Any pre-med course will require memorization of a vast amount of knowledge. The real question is whether you understand what you're memorizing. Are you able to figure your way through complicated scenario-based questions?
Once you begin taking upper-division classes, you'll notice professors no longer test you on definitions alone. They expect you to know the definition and be able to apply it to a question. This is where some students start to have issues. You are not only required to regurgitate information, but to use it. The best way to combat this problem is to paraphrase definitions that work best for you so that you don't lose time thinking of a definition word for word during an exam.
If you are trying to memorize a long pathway/mechanism, think of it as telling a story. For example, let's focus on osmosis. The definition of it is the movement of water molecules from a solution with a high concentration of water molecules to a solution with a lower concentration of water molecules. This is a lengthy definition. Instead, think of it as the water going where the party is (party meaning a higher concentration of solutes).
For osmolarity, the concentration of osmotically active particles in a solution may be quantitatively expressed in osmoles of solute per liter of solution. Again, lengthy definition, so let's paraphrase. Osmolarity is focused on comparing the amount of 'stuff' (solute) in a solution and helps compare the concentration of 'stuff' (solute) between two solutions.
Then there's tonicity, which is the ability of a solution to change the shape or tone of cells by altering the cell's internal water volume. We can think of this as tonicity describing the shape of the cell after water movement occurs if the water moves at all. Again, a great way to visualize this is to draw it out and think of the paraphrased definitions simultaneously (fun picture below).
As you go through your academic career, you will find a specific study strategy that works best for you and stick to it. But as you advance further and begin to take more challenging classes like physiology, you may need to change your strategy.
Many students find flashcards to be helpful, but physiology is full of pathways, so flashcards may not be the best in this case. As stated before, try to think of any pathway as a story. There’s a beginning, middle, and end. Try to recite this story either to a friend or in the mirror. You can draw said pathway and label any features involved as a fill-in-the-blank diagram, and on a separate piece of paper, write down all the steps and names of features; it will act as a key. An example of this can be seen in the two pictures below.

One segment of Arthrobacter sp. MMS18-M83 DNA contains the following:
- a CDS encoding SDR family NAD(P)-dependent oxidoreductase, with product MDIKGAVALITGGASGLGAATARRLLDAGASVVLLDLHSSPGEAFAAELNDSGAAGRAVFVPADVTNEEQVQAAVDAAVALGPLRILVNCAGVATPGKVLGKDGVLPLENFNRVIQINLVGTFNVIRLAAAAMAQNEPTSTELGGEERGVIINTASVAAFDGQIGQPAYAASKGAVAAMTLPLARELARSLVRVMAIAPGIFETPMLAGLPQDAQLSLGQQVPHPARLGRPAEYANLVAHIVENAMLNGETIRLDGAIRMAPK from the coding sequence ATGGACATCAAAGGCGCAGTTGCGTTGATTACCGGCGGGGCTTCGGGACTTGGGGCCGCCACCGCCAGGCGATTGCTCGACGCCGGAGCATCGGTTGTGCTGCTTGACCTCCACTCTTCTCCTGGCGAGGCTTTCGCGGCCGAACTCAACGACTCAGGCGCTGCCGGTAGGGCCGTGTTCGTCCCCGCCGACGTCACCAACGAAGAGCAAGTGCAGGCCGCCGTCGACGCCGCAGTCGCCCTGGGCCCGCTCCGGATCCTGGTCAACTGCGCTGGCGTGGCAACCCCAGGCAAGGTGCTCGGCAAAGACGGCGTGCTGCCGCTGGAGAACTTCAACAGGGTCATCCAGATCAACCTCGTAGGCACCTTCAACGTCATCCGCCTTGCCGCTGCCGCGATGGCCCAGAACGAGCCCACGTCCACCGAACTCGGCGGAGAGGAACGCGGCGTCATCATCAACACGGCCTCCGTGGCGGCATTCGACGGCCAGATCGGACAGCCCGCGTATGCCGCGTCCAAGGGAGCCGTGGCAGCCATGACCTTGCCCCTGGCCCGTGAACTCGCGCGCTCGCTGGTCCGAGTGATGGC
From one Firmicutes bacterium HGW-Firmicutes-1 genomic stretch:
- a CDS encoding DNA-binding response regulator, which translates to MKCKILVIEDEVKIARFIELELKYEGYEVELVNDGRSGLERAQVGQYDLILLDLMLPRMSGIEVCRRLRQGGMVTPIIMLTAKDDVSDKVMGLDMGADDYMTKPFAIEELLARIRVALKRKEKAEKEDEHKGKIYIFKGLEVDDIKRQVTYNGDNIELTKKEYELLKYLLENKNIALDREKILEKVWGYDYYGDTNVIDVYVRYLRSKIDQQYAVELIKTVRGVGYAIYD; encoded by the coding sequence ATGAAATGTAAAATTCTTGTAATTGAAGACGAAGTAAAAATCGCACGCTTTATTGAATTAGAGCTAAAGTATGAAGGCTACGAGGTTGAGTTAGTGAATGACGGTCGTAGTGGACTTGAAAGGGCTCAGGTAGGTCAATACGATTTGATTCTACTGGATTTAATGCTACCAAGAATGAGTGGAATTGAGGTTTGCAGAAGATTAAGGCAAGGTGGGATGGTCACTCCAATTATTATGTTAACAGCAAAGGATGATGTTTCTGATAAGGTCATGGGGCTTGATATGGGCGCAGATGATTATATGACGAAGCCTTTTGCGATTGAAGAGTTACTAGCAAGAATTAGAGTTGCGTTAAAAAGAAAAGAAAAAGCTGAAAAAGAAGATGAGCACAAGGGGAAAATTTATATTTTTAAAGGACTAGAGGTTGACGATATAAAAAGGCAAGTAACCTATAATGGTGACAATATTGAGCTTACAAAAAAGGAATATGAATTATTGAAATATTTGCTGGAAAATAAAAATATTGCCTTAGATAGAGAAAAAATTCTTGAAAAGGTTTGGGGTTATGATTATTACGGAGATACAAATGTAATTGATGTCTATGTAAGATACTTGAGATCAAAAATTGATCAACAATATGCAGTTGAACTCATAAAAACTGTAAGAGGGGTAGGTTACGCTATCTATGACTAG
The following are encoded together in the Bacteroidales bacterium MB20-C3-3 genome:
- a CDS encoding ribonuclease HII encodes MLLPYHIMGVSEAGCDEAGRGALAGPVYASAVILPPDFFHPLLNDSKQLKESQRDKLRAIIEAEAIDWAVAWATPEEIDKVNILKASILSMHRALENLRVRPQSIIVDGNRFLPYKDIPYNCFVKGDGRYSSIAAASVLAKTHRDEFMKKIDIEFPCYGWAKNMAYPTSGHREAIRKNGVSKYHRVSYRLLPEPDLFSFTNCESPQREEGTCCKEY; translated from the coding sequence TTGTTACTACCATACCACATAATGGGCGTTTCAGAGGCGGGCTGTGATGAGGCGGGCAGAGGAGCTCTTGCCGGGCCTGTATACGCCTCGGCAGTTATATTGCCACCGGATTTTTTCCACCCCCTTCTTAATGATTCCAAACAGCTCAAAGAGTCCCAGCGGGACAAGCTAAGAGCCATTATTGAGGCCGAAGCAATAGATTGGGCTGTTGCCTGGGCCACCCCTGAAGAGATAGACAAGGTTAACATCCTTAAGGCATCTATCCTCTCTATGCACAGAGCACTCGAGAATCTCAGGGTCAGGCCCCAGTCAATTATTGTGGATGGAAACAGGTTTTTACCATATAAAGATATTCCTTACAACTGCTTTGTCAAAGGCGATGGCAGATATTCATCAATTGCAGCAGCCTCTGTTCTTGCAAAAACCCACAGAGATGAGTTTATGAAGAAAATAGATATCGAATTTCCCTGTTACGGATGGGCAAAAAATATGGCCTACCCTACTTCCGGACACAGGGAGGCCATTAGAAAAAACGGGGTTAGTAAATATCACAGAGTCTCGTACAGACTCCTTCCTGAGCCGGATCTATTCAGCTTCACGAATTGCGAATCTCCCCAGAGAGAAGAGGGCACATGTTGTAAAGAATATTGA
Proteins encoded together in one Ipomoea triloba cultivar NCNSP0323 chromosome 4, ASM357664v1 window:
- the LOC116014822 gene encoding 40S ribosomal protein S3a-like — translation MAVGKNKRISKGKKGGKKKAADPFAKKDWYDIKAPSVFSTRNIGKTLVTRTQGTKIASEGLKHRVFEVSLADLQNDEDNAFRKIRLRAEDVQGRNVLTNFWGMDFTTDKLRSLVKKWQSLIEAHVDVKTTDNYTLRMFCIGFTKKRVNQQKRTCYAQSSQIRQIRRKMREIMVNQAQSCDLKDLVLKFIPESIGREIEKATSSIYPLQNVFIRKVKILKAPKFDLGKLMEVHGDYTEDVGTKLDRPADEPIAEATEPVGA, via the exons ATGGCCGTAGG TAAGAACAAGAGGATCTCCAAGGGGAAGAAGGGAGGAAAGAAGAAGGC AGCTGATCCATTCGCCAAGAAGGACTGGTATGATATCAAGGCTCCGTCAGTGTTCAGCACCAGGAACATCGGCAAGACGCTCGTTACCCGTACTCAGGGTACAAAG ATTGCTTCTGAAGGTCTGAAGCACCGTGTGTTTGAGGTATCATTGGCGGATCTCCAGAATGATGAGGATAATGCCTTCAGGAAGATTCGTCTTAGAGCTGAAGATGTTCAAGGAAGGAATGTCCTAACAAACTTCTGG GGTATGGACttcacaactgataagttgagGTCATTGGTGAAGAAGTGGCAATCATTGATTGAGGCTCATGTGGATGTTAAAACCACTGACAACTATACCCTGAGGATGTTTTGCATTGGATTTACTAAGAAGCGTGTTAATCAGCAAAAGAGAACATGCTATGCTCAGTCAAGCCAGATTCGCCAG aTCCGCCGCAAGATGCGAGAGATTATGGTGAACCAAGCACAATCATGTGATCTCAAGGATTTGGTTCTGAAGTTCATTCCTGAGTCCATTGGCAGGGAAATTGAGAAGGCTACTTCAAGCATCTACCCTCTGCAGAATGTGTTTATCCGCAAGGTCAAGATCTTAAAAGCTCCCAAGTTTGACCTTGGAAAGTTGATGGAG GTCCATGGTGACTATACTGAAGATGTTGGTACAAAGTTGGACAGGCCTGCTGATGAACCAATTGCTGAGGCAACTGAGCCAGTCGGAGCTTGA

Overall, be willing to change study strategies that work best for you and be as time-efficient as possible.
It is highly recommended to create a list of goals the night before the next day. Some students’ downfall is creating too long of lists or attempting to complete an enormous task in one day. This leads you to feeling overwhelmed and becoming unfocused, and then you find yourself completing nothing from the long list by the end of the day. You need to create a list that works well with your pace, add the amount of time you would like to spend with each goal, and reward yourself after accomplishing each goal.
The first step of tackling any challenging course is to come up with a plan of attack. This should start to develop within the first few weeks of the course after you get an idea of the material and the amount you need to know. Keep in mind that study strategies can differ from course to course, so you need to remain flexible.
Physiology is captivating and enlightening. The mechanisms of the human body and the number of reactions and pathways taking place right now as you read this are astounding and fun to learn. Remember to always ask questions and try not to fall behind. Best of luck!
About the Author:
Badyah Senussi is a graduate of California State University, Sacramento, with a B.S. in Biomedical Science. During her time at university, she was a Peer Assisted Learning (PAL) Facilitator, where she ran a classroom of students, helped them complete worksheets (specifically in physiology), and held office hours. Her ambition is to become a physician with a focus on mental health. In her free time, she enjoys hiking, baking, and writing jokes in hopes of doing stand-up comedy someday.